For the past two years I’ve surveyed people about their strengths and weaknesses when it comes to the skills of mindfulness and attention. Mindfulness as an idea is quite well known, but as a practice it actually involves a collection of attention-related skills. I’ve identified four skills that relate to the way we use our attention:
- Single-Pointed Attention (Focused Attention)
- Broad (Scanning Attention)
- Attention to Detail
- Presence (Present Moment Attention)
Generally, when it comes to these skills, we each have our strengths and weaknesses. In the course I teach on A Natural Approach to Mental Wellness, I’ve collected more than 100 self-assessments from participants from more than a dozen countries. Guess which of these four Attention skills is most often considered a “weakness” when people assess themselves:
It appears that for many of us, one of the biggest attentional challenges we face, from the moment we wake up, is paying attention to what’s going on in our life as it happens. Instead of being here, our minds take us elsewhere. We live in some thought or idea in our mind while real life just passes by. The Zen teacher, Charlotte Joko Beck refers to this as living a “substitute life.”
In my Mental Wellness course, there is a practice exercise each day, and I’d like to share today’s exercise since it has to do with Presence, something many of us probably need to practice.
Give Presence to People
Your goal today is to give 100% presence to the people you are with. This might be the check-out person at the supermarket, your colleague in a meeting, or your partner at the dinner table.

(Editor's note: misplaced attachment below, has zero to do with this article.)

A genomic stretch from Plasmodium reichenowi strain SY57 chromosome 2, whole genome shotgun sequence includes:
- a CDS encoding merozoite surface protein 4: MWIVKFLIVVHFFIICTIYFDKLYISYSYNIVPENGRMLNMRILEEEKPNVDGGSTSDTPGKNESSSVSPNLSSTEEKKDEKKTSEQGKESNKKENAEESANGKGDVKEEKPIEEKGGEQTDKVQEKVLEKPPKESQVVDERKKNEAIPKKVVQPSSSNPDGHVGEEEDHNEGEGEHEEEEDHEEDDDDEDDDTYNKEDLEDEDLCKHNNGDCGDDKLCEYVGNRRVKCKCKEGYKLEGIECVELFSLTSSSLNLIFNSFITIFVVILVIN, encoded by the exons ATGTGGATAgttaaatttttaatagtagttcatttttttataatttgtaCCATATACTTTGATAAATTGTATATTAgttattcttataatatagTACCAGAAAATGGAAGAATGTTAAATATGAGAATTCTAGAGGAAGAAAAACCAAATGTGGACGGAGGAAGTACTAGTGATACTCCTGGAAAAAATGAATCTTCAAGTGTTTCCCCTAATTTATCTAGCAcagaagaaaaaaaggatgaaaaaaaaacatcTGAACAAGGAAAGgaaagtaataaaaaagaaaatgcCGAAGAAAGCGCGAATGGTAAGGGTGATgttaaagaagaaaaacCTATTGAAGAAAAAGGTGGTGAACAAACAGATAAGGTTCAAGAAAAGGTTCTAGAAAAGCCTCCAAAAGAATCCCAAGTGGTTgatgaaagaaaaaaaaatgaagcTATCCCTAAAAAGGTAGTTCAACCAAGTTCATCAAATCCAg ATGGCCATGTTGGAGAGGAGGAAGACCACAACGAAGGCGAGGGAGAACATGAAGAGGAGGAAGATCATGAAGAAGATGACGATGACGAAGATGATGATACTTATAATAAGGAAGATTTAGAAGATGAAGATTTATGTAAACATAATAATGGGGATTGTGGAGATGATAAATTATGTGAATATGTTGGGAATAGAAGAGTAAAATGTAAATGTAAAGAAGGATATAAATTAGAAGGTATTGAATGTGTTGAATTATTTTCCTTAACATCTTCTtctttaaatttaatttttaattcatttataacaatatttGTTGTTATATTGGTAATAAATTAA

You’ll need to listen to the other person intently when they’re speaking to you — you can’t multitask and be 100% present. Make eye contact. When someone’s in your presence, notice them — what they’re wearing, their smile, the style of their hair. Listen closely to what they’re saying, rather than formulating your response while they’re still talking.
Be present when talking to someone on the phone, as well. If you notice your attention wandering, just bring it back to the other person.
When you’re with someone, offer them the experience of being important to you. At that moment, they’re the only person in the world who has your attention — your complete attention.
This exercise shouldn’t be that hard, but it is. A major obstacle is technology. We don’t make eye contact with the person we’re with. We attempt to point two different senses in two different directions – we listen to someone while we look at something else.
The Zen teacher, Mary Jaksch, identifies the following barriers to being present:
- Your mind is on other things and you are only pretending to listen
This is similar to what we contend with in meditation. The way to get past this barrier is by refocusing on the ‘now’. Tip: Open your awareness to ambient sounds as well.
2. You don’t want to interact, but don’t want to say so.
You need to make a decision whether you are willing to put your activity aside and really listen, or whether you are going to speak out and claim this time as your own.
3. You feel defensive.
Thoughts fueled by strong emotions create gripping mind-movies. When we feel defensive, strong thoughts and stories are created that start with “But…!” It’s as if we bat away everything we are hearing, instead of taking it in. Notice your defensiveness and put aside all the ‘but’ stories for now.
4. What you hear triggers emotions and stories in your own mind.
You’ll notice that your own stories are triggered by a desire to interrupt the other person and tell your own story. So often people break in with, “Yes, I know exactly what you mean! Here’s what happened to me …” Their own story has become so vivid that they can’t listen to what the other person is saying. When you notice this tendency in yourself, take a deep breath and refocus on what the other person is saying.
The wonderful thing about this exercise is there are at least two distinct benefits: You get to stay connected to your real life instead of the one you’ve created in your mind, and, you offer the person you’re with an experience of feeling important, even loved.
The present of presence.